The first stock that you should buy
Created on 21 Feb 2019
Wraps up in 3 Min
Read by 1.4k people
Updated on 11 Sep 2022
Planning to start investing stocks on your own? I am Glad you landed up here.
Innumerable times we heard the advice "Stick to the basics". Yet when it comes to investing, we idolize the person who uses the smartest jargon to mesmerize us. We somehow believe that investing is a complex activity in which the one who talks in the most perplexing way is a sheer genius. The reality though, is entirely different. Investing is a simple activity in which the one who has an average IQ often outsmarts the genius.
Your first stock purchase should be a company you know very well
Peter lynch (the world's most successful fund manager) conducted a test where he asked primary school children to pick stocks. So the children picked companies such as Disney, Coca Cola, barbie etc. He then compared the return of these stocks to mutual fund schemes for 5 years. Interestingly, stocks picked by these kids out performed more than 50% of the mutual funds. Basically, we will succeed when we buy companies that we know. In the beginning of your investing life, this usually means companies that are into consumer business and sell 'touch and feel' kind of products. Colgate, Gillette, Bata, Nestle, Tata global beverages, etc are examples of such type of companies. "Buying what you know" works because It is easy for us to determine the performance of such companies and we can analyze their business activities on a day to day basis at the ground level. In the long run, the return on investment you will get will directly be related to the performance of the company, So buy a company whose performance you can actually observe.
Ironically, we adults do the exact opposite. Doctors (who should be buying pharma stocks) buy technology stocks because everything about it sounds like magic to them. Similarly, engineers buy pharma stocks instead of all the engineering and capital goods options available to them. This natural human tendency of venturing in the unknown in the hope finding a gem is a very costly practice in investing .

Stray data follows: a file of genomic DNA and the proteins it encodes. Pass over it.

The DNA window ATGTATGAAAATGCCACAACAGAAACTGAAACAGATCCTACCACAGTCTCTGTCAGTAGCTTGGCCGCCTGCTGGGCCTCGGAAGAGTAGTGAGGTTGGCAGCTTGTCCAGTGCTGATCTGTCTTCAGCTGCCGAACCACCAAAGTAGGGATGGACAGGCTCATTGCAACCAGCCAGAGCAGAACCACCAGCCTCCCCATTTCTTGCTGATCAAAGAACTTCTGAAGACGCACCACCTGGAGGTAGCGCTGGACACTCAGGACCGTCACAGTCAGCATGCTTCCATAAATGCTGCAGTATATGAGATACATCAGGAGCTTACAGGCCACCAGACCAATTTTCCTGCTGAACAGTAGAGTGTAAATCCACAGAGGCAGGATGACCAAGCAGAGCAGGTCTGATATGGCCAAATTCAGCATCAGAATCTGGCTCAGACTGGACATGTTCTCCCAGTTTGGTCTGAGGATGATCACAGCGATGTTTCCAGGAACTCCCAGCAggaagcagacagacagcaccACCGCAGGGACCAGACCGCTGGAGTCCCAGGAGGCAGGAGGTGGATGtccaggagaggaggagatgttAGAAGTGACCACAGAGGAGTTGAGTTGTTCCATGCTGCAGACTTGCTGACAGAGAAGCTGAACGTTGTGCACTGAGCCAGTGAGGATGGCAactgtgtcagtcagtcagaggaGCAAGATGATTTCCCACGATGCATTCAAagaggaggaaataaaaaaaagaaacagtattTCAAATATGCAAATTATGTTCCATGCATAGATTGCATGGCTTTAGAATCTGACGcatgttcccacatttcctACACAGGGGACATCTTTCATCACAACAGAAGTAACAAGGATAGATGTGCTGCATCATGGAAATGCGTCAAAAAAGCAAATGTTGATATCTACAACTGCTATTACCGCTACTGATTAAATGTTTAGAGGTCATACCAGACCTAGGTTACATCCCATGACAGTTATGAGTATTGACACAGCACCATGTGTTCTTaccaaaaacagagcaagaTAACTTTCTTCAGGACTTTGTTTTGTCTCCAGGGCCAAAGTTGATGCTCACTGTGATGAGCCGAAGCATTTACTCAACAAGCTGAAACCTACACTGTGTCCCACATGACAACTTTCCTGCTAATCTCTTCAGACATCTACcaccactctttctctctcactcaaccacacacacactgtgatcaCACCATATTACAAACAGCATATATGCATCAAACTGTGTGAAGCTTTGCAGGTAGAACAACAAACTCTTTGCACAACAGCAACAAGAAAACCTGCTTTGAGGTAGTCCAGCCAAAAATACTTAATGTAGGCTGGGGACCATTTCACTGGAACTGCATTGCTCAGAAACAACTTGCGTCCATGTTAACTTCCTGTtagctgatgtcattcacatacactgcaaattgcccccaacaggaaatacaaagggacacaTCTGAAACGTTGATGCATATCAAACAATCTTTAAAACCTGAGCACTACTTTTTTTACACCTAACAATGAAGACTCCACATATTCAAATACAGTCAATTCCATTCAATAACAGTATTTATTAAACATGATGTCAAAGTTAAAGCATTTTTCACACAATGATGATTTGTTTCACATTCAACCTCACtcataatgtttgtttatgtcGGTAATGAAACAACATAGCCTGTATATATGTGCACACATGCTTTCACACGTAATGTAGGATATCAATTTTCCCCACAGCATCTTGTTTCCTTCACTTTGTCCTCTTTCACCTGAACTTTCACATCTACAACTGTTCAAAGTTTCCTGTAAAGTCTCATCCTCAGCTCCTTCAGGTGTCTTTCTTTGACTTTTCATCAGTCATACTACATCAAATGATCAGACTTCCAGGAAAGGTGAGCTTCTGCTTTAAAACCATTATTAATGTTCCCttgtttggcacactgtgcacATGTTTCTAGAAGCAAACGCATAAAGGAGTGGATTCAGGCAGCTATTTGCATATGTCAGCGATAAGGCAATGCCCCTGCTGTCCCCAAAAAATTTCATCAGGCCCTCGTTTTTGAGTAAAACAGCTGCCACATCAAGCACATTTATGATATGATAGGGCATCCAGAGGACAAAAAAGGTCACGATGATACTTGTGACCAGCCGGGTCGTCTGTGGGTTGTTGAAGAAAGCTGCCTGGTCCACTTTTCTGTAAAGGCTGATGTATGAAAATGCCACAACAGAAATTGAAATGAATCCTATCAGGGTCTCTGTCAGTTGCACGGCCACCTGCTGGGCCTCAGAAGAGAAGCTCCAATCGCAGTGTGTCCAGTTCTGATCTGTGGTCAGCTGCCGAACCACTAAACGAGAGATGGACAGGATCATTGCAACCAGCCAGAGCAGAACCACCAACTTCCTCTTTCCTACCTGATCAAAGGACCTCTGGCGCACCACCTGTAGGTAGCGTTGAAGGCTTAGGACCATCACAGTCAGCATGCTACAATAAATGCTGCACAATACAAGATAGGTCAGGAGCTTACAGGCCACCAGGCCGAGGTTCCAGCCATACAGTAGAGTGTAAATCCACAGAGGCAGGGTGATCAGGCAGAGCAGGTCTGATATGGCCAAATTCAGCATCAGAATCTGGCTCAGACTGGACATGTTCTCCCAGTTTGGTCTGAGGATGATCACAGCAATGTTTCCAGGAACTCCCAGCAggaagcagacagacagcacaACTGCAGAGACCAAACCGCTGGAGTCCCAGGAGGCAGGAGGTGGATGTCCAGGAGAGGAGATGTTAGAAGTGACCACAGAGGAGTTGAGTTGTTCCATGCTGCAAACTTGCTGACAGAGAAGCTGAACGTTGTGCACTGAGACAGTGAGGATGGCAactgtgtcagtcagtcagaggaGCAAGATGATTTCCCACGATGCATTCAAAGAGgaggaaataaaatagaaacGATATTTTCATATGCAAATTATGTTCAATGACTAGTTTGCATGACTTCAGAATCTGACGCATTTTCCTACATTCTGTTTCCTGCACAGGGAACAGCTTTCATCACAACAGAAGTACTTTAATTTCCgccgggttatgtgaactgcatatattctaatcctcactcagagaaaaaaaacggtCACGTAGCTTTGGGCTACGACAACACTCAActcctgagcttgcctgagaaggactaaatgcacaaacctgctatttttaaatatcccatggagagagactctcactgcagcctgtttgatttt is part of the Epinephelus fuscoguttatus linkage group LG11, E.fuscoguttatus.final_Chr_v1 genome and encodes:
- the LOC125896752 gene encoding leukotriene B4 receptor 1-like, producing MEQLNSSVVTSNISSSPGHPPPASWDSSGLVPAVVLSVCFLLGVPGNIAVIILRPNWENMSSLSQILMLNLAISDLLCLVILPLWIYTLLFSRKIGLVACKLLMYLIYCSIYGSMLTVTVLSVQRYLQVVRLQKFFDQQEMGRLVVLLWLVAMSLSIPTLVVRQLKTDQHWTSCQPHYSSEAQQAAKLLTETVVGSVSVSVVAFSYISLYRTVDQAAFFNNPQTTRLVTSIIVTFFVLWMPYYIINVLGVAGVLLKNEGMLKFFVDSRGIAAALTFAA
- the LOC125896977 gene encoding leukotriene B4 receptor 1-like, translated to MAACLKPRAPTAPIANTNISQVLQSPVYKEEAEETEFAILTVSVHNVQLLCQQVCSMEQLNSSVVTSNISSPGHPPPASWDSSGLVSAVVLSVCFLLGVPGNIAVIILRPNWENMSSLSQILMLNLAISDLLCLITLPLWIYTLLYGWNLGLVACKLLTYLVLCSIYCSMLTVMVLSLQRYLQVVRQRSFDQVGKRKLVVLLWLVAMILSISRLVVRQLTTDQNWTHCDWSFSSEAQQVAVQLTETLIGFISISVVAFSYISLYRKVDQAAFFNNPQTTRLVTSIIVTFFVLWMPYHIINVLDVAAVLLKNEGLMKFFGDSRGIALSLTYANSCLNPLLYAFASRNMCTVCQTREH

But hey, I won't able to buy 95% of the companies if I follow that rule!
This is the first question that arises when the rule of "buying what you know" is discussed. You need not worry about that, because it only solves the problem of plenty (more than 5K listed companies in India). The narrower your circle of competence, the simpler it is for you to pick out the investment worthy companies.
Let's take an example to understand the viability of this rule better.
Suppose you buy 2 companies, Colgate and an imaginary company called NextGen revolution. After 2 months, both the stocks are down 20%. Which company would you trust now ? My pick would be Colgate because I know that people will continue brushing their teeth and Colgate is not going anywhere. So, knowing the company that you hold helps in taking rational decisions in the face of adversities.
P.S. - The next time you hear about a revolutionary company that will change the world in day Kindly ignore it !
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